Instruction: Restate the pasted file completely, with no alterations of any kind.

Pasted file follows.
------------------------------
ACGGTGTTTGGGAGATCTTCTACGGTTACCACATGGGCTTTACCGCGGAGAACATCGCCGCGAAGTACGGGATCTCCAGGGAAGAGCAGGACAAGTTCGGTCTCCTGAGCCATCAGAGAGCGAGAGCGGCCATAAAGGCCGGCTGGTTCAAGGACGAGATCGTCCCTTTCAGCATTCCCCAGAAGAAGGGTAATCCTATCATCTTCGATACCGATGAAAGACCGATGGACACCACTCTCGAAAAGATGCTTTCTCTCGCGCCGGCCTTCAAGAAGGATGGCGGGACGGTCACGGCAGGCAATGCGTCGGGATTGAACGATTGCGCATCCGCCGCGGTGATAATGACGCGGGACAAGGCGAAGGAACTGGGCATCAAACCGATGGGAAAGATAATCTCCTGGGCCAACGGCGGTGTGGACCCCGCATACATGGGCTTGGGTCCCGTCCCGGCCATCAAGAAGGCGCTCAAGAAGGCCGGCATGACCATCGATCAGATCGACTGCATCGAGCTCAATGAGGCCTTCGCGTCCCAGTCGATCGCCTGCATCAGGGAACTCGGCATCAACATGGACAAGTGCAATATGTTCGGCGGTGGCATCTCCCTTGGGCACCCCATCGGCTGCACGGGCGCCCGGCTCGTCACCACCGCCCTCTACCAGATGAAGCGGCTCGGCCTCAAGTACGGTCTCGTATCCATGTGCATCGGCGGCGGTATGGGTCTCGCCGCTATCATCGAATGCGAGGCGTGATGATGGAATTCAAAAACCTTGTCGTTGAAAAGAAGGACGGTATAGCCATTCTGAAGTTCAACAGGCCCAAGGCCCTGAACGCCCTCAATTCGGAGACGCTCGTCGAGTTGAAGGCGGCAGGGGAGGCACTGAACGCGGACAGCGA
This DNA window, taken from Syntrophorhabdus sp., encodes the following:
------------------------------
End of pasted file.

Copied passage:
ACGGTGTTTGGGAGATCTTCTACGGTTACCACATGGGCTTTACCGCGGAGAACATCGCCGCGAAGTACGGGATCTCCAGGGAAGAGCAGGACAAGTTCGGTCTCCTGAGCCATCAGAGAGCGAGAGCGGCCATAAAGGCCGGCTGGTTCAAGGACGAGATCGTCCCTTTCAGCATTCCCCAGAAGAAGGGTAATCCTATCATCTTCGATACCGATGAAAGACCGATGGACACCACTCTCGAAAAGATGCTTTCTCTCGCGCCGGCCTTCAAGAAGGATGGCGGGACGGTCACGGCAGGCAATGCGTCGGGATTGAACGATTGCGCATCCGCCGCGGTGATAATGACGCGGGACAAGGCGAAGGAACTGGGCATCAAACCGATGGGAAAGATAATCTCCTGGGCCAACGGCGGTGTGGACCCCGCATACATGGGCTTGGGTCCCGTCCCGGCCATCAAGAAGGCGCTCAAGAAGGCCGGCATGACCATCGATCAGATCGACTGCATCGAGCTCAATGAGGCCTTCGCGTCCCAGTCGATCGCCTGCATCAGGGAACTCGGCATCAACATGGACAAGTGCAATATGTTCGGCGGTGGCATCTCCCTTGGGCACCCCATCGGCTGCACGGGCGCCCGGCTCGTCACCACCGCCCTCTACCAGATGAAGCGGCTCGGCCTCAAGTACGGTCTCGTATCCATGTGCATCGGCGGCGGTATGGGTCTCGCCGCTATCATCGAATGCGAGGCGTGATGATGGAATTCAAAAACCTTGTCGTTGAAAAGAAGGACGGTATAGCCATTCTGAAGTTCAACAGGCCCAAGGCCCTGAACGCCCTCAATTCGGAGACGCTCGTCGAGTTGAAGGCGGCAGGGGAGGCACTGAACGCGGACAGCGA
This DNA window, taken from Syntrophorhabdus sp., encodes the following: